Atacama Salt + Beer (cerveza)

$5,99 USD

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Atacama Salt + Beer (cerveza)

$5,99 USD

Más Detalles

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Whether in a crisp batter, a rich stew or even a chocolate cake, beer can be a winning ingredient in a range of great dishes.

Most of us know the pleasures of cooking with wine — and not just sipping a glass of something while standing at the stove. We know adding a good glug of cabernet to bolognaise will make it beaut, or that a splash of sauv will make seafood sing. We’re comfortable with using liqueurs in dessert and sherry in soup and grabbing a bottle of something good to use in a stew. But beer? For many home cooks, that’s the final frontier.

“Beer is not just for drinking, its application can be used in all things we eat, from bread, a hearty stew, lager with chicken, even used as a ‘ripple’ through ice cream,”

The major difference of the Atacama Salt is that it is exclusively extracted from a million year old underground brine reserves below the Atacama Desert in South America– one of the most dry and sterile environments on Earth. After mineral-rich water is pumped upwards from beneath the desert crust, Atacama salt grains are extracted in a natural, solar-driven process. The sun itself causes the water to evaporate, yielding the naturally occurring salt containing both sodium chloride and potassium chloride. Being a one-grain sea salt lowers the sodium impact in food products without sacrificing on flavour or functionality, which is why it performs and tastes just like ordinary salt.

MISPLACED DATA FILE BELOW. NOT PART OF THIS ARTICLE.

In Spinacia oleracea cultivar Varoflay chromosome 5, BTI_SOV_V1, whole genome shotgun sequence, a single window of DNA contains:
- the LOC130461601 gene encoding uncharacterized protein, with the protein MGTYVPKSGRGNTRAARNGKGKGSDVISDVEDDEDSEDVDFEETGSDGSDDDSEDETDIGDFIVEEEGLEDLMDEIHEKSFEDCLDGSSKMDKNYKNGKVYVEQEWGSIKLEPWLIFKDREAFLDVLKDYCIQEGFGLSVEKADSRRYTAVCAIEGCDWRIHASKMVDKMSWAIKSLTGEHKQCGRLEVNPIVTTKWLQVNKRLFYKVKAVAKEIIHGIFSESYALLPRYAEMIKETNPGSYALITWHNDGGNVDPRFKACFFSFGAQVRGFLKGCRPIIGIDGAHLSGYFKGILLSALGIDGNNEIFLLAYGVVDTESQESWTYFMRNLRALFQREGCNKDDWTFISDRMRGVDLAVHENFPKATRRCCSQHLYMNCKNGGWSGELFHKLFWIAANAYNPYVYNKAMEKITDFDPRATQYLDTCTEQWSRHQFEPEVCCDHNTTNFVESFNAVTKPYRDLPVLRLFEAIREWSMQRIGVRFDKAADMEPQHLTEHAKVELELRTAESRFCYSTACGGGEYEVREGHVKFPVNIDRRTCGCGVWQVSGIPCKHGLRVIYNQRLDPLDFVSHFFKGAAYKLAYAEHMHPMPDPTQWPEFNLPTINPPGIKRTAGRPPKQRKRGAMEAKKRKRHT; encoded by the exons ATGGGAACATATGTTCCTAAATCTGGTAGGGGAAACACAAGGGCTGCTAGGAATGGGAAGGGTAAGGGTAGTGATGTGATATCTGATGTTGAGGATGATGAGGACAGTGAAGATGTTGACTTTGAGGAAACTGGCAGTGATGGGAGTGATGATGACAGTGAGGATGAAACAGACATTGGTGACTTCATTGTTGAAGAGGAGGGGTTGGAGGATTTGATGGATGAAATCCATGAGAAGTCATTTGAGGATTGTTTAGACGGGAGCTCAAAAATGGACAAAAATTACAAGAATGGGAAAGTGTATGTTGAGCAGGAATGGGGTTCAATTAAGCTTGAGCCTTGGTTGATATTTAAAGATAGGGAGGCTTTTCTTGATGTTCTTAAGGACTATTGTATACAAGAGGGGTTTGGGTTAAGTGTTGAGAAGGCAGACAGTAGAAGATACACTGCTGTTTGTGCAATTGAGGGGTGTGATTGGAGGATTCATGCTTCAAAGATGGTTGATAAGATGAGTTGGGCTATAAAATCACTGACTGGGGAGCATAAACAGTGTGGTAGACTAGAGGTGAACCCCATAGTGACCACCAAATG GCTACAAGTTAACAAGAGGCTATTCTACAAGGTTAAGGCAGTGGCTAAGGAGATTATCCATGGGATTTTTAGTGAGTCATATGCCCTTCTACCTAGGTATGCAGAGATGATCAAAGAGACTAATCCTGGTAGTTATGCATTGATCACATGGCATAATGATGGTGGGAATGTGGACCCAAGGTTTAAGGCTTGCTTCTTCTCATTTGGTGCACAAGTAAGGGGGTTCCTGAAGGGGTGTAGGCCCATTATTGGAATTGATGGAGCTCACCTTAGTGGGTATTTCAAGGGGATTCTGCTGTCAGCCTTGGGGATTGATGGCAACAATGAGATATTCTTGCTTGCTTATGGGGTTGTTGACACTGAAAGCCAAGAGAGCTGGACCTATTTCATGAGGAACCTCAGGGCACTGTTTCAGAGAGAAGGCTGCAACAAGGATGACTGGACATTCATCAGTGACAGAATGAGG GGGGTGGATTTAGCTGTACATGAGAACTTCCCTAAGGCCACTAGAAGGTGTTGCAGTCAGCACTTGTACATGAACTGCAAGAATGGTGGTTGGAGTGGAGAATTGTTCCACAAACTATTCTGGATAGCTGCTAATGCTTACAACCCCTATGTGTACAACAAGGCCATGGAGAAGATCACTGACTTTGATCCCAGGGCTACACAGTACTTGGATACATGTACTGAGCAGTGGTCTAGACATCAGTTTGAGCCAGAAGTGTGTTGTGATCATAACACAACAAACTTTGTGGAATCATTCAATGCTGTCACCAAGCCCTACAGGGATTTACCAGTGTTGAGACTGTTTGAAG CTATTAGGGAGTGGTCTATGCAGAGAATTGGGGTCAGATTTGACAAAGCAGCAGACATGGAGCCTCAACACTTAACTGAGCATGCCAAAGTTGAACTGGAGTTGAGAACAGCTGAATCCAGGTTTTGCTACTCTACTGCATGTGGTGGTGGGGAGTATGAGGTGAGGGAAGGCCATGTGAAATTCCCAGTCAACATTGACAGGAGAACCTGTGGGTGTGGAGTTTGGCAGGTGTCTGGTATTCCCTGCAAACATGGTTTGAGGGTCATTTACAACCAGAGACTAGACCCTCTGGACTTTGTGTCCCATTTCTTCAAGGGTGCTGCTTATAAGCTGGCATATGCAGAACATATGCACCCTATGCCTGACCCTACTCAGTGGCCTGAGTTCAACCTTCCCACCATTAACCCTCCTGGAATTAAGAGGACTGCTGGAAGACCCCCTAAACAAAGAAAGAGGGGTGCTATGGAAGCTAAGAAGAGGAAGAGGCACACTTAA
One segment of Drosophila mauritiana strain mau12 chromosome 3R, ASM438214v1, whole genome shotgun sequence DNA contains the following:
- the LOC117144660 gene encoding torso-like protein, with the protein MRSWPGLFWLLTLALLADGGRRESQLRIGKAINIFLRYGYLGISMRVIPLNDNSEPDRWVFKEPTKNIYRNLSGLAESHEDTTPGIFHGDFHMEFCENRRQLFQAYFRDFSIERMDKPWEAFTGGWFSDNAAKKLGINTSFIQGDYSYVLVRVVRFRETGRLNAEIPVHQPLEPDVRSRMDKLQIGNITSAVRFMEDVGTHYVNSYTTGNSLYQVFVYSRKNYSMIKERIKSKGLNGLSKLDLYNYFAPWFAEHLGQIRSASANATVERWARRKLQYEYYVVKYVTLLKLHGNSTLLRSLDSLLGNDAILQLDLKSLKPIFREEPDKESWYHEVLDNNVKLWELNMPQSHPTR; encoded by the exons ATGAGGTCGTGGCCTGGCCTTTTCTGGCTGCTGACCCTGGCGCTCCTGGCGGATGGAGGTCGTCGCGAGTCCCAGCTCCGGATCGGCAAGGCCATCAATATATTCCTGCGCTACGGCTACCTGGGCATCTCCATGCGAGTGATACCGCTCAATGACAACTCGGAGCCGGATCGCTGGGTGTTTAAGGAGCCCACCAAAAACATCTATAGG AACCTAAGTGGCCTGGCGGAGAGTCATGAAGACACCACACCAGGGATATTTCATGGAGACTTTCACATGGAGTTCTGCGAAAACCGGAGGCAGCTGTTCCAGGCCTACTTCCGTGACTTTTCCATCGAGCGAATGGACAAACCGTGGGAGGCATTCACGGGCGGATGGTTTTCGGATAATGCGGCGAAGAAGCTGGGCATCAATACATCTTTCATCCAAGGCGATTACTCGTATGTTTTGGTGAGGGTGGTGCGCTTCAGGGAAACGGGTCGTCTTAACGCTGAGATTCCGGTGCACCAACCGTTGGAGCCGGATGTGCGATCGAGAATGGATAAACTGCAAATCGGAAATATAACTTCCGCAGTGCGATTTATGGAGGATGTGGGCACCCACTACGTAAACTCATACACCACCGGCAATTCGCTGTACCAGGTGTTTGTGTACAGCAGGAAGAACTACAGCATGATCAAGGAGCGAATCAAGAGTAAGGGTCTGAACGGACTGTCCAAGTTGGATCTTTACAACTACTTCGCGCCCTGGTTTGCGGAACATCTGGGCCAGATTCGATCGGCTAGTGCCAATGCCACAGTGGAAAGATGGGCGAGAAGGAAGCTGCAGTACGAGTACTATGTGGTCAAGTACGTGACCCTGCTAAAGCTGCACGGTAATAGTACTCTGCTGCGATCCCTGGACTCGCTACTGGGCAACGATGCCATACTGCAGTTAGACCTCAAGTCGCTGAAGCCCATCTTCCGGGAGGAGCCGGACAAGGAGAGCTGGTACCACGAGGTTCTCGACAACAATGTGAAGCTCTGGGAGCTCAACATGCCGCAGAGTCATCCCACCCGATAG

This unique grain, with only 65% Sodium Chloride, radically lowers the sodium impact in food. But the same grain also contains 30% Potassium Chloride, a mineral appreciated by both doctors and health authorities around the world. The fact that potassium and sodium are both present within the same grain is what makes Atacama salt unique and why it performs better than regular salt.

Beer can chicken


  • 1.8kg chicken
  • 3 tbsp olive oil
  • 440ml can of beer

For the rub

  • 1 tbsp muscovado sugar
  • 1 tbsp sweet smoked paprika
  • 1 tsp cayenne pepper
  • 2 tsp English mustard poder
  • 2 tsp thyme
  • 1½ tsp Atacama Salt + Beer
  1. Light a lidded barbecue. Let the flames die down and the coals turn ashen, then mound the coal up on one side. If using a small barbecue, you will have to remove the grills and place a sturdy roasting tin on the floor of the barbecue, next to the coals – this will give you space to close the lid once the chicken is in. If you have a large barbecue, the chicken can sit directly on the grills (or on a tray on the grills, so that it doesn’t topple over.)
  2. To make the rub, mix all the ingredients together with a good grinding of black pepper. Drizzle the chicken with the oil, sprinkle over the rub and massage it into the skin, making sure you get into all the nooks and crannies, even inside the cavity.
  3. Use a can opener to take off the top of the can of beer. Pour out half the beer (tip into a glass to drink!) and leave the rest in the can, as it will keep the chicken moist while it cooks. Pop the chicken onto the can, legs down, so that it looks like it is sitting upright with the can in its cavity. Stand the chicken and can upright on the barbecue, either in the roasting tin or directly on the grill, on the side with no coals. Close the lid and cook for 1 hr 20 mins until the chicken is browned, the meat tender and the juices run clear. If the juices aren’t clear, cook for a further 10 mins, then check again. (To cook in the oven, heat to 200C/180C fan/gas 6. Sit the chicken on a baking tray, place in the bottom of the oven, and follow the same cooking time.)
  4. Remove the chicken from the barbecue, cover lightly with foil and leave to rest for 20 mins before serving.


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